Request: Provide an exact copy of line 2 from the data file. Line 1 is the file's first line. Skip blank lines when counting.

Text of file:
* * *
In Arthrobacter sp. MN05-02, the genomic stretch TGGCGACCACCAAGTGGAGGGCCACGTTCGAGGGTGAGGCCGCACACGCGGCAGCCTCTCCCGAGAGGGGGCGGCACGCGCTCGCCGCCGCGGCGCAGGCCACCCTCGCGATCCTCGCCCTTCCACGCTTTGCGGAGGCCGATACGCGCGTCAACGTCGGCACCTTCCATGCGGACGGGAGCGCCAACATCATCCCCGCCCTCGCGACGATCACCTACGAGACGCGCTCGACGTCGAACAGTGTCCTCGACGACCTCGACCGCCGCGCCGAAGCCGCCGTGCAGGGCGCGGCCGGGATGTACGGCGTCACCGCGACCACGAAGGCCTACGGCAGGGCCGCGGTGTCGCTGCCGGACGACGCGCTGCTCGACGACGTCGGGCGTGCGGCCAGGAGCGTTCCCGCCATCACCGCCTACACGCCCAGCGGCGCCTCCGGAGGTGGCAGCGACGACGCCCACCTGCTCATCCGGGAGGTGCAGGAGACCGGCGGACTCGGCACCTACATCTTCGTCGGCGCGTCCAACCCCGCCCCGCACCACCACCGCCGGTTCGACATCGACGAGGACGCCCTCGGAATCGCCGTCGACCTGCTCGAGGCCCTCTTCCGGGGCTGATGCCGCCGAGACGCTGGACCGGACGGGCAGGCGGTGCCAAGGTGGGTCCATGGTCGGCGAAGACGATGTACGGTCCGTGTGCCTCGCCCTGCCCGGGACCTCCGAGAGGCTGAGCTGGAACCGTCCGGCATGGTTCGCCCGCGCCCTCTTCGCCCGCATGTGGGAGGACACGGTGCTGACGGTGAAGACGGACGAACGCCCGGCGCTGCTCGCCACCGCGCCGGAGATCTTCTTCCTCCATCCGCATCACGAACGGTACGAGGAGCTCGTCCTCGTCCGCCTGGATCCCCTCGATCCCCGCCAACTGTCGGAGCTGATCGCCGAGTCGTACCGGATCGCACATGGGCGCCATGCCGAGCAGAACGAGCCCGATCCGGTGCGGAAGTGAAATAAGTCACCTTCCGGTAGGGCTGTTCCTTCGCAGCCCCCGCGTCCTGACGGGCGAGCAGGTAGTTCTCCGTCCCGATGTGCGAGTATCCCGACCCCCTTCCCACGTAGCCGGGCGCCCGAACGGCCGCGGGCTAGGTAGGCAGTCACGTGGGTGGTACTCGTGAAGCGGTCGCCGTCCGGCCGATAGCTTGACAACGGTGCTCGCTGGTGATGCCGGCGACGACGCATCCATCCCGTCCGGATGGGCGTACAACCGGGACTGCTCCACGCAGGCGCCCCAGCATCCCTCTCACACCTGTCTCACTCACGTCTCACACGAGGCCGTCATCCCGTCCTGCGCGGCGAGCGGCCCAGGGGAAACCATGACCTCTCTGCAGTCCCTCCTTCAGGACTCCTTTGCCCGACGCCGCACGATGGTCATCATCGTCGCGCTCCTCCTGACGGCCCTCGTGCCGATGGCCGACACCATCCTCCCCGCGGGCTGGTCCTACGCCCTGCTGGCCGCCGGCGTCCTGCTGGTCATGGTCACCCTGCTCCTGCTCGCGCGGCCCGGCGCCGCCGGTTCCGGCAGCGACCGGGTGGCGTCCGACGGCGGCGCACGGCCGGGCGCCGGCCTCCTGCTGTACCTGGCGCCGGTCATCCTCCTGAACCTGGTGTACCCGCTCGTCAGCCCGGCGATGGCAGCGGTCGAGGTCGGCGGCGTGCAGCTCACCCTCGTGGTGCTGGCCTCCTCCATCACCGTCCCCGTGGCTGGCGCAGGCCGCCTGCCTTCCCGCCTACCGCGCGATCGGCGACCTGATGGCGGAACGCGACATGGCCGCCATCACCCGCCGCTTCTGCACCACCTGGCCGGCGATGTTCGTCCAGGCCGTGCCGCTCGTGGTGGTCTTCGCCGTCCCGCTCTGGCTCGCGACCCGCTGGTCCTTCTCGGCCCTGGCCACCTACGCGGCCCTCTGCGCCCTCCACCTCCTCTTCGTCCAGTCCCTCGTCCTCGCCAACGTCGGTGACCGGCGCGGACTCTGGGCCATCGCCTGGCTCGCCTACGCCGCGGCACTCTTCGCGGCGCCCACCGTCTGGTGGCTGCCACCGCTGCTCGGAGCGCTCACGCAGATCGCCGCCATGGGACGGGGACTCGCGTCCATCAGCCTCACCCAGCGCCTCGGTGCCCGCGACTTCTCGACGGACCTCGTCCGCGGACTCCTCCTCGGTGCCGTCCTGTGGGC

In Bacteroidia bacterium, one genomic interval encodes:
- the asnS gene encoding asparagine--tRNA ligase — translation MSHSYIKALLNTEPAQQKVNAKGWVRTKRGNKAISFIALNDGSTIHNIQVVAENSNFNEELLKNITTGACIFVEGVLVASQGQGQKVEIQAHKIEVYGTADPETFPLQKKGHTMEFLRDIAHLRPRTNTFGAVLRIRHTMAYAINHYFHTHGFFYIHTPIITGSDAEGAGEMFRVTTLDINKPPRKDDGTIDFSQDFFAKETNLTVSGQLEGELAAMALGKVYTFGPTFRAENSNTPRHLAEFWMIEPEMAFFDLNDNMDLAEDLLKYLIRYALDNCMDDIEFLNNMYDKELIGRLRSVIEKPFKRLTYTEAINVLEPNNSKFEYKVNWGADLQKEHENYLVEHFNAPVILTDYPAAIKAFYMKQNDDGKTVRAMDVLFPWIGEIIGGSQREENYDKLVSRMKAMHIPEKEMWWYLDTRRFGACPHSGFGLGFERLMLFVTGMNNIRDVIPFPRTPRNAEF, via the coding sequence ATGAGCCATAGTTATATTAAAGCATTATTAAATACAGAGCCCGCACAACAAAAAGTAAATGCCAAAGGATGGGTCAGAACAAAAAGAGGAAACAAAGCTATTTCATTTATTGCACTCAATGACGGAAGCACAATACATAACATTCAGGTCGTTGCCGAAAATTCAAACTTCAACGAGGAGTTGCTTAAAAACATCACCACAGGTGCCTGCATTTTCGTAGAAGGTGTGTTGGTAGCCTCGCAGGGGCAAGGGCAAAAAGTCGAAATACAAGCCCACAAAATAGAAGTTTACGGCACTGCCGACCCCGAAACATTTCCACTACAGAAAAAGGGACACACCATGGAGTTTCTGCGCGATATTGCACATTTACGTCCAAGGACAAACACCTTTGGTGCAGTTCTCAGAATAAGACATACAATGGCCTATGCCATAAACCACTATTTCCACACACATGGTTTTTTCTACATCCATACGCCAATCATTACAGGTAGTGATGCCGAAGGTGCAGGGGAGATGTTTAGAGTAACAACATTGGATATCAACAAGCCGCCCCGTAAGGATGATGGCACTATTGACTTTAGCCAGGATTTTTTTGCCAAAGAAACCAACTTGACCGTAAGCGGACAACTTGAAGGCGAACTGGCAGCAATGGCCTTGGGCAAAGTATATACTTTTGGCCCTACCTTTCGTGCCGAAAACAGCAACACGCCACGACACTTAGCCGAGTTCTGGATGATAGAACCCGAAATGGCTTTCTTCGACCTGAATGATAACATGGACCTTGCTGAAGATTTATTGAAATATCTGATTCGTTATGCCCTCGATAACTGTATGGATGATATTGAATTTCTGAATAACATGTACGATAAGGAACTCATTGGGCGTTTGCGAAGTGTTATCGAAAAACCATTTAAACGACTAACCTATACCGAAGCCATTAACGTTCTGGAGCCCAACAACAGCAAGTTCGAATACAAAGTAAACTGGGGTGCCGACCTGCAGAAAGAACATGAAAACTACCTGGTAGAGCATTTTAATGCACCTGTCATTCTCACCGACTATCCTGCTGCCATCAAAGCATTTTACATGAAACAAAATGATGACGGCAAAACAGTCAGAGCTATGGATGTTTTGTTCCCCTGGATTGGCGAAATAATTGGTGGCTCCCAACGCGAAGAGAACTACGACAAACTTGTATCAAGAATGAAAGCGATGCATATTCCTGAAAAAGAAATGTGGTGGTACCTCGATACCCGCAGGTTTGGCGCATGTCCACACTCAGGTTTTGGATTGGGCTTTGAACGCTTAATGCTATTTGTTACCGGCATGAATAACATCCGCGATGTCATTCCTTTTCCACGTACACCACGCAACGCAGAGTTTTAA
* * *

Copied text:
In Bacteroidia bacterium, one genomic interval encodes: